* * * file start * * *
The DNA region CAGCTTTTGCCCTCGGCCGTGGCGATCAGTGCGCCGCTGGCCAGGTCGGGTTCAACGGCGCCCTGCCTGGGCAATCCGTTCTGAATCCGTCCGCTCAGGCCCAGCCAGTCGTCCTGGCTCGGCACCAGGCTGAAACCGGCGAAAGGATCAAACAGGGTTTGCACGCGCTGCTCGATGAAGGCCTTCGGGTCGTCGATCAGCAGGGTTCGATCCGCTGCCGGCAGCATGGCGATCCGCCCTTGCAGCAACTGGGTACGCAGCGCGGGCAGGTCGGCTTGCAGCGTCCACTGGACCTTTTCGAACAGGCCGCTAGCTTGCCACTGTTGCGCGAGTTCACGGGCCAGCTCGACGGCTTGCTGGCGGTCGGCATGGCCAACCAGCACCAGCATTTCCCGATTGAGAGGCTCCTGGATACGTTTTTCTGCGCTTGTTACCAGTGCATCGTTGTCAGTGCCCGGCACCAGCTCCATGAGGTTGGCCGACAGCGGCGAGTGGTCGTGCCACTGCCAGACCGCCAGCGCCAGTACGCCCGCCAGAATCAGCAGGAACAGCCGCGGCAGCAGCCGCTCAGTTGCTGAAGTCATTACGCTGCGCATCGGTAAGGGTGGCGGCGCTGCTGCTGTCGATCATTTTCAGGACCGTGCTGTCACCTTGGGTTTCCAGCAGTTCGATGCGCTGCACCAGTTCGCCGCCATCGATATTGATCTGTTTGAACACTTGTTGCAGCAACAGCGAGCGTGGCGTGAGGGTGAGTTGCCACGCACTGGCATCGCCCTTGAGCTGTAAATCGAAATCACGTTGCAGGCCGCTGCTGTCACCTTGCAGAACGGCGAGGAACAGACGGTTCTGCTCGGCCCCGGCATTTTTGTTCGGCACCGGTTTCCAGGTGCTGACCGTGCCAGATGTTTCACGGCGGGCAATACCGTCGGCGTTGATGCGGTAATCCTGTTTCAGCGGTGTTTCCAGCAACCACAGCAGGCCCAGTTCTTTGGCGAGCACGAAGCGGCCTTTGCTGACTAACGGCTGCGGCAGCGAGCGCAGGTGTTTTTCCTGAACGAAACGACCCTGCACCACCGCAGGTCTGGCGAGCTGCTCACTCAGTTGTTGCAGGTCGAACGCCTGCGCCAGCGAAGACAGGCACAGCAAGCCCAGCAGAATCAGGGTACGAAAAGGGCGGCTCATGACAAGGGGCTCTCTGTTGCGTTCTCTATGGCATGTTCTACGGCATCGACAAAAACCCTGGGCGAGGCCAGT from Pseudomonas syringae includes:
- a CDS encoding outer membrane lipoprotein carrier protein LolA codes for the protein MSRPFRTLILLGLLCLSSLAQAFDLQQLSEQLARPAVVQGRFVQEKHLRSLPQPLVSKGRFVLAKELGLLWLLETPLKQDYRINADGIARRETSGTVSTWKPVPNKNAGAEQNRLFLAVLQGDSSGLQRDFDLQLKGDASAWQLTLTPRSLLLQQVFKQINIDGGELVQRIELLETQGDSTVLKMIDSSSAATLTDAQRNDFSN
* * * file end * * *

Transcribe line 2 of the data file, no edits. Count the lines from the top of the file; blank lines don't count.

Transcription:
- a CDS encoding outer membrane lipoprotein carrier protein LolA codes for the protein MSRPFRTLILLGLLCLSSLAQAFDLQQLSEQLARPAVVQGRFVQEKHLRSLPQPLVSKGRFVLAKELGLLWLLETPLKQDYRINADGIARRETSGTVSTWKPVPNKNAGAEQNRLFLAVLQGDSSGLQRDFDLQLKGDASAWQLTLTPRSLLLQQVFKQINIDGGELVQRIELLETQGDSTVLKMIDSSSAATLTDAQRNDFSN